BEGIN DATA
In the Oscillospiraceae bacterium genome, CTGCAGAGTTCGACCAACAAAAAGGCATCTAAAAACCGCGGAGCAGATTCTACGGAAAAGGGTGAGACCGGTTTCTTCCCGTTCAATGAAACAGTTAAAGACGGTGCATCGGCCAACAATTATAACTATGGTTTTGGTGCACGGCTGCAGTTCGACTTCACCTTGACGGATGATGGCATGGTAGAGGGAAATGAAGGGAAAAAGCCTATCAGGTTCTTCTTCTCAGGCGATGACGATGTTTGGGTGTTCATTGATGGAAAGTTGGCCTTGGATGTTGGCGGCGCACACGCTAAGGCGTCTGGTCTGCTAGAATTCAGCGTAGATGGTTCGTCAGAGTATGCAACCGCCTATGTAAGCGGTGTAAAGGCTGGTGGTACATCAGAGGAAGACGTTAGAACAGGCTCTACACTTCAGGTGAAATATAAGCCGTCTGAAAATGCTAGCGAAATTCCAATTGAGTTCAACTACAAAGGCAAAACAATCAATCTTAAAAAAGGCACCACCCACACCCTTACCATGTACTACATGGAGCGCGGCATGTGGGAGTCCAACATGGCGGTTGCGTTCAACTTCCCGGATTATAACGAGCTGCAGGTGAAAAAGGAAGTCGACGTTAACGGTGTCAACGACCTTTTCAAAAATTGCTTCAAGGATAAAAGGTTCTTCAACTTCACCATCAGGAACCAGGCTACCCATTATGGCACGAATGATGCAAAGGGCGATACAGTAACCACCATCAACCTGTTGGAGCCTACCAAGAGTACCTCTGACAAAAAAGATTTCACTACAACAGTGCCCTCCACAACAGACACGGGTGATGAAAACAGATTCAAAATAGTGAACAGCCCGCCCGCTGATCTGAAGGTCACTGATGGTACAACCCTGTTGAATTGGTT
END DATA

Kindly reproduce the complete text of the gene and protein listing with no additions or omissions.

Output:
In the Oscillospiraceae bacterium genome, CTGCAGAGTTCGACCAACAAAAAGGCATCTAAAAACCGCGGAGCAGATTCTACGGAAAAGGGTGAGACCGGTTTCTTCCCGTTCAATGAAACAGTTAAAGACGGTGCATCGGCCAACAATTATAACTATGGTTTTGGTGCACGGCTGCAGTTCGACTTCACCTTGACGGATGATGGCATGGTAGAGGGAAATGAAGGGAAAAAGCCTATCAGGTTCTTCTTCTCAGGCGATGACGATGTTTGGGTGTTCATTGATGGAAAGTTGGCCTTGGATGTTGGCGGCGCACACGCTAAGGCGTCTGGTCTGCTAGAATTCAGCGTAGATGGTTCGTCAGAGTATGCAACCGCCTATGTAAGCGGTGTAAAGGCTGGTGGTACATCAGAGGAAGACGTTAGAACAGGCTCTACACTTCAGGTGAAATATAAGCCGTCTGAAAATGCTAGCGAAATTCCAATTGAGTTCAACTACAAAGGCAAAACAATCAATCTTAAAAAAGGCACCACCCACACCCTTACCATGTACTACATGGAGCGCGGCATGTGGGAGTCCAACATGGCGGTTGCGTTCAACTTCCCGGATTATAACGAGCTGCAGGTGAAAAAGGAAGTCGACGTTAACGGTGTCAACGACCTTTTCAAAAATTGCTTCAAGGATAAAAGGTTCTTCAACTTCACCATCAGGAACCAGGCTACCCATTATGGCACGAATGATGCAAAGGGCGATACAGTAACCACCATCAACCTGTTGGAGCCTACCAAGAGTACCTCTGACAAAAAAGATTTCACTACAACAGTGCCCTCCACAACAGACACGGGTGATGAAAACAGATTCAAAATAGTGAACAGCCCGCCCGCTGATCTGAAGGTCACTGATGGTACAACCCTGTTGAATTGGTT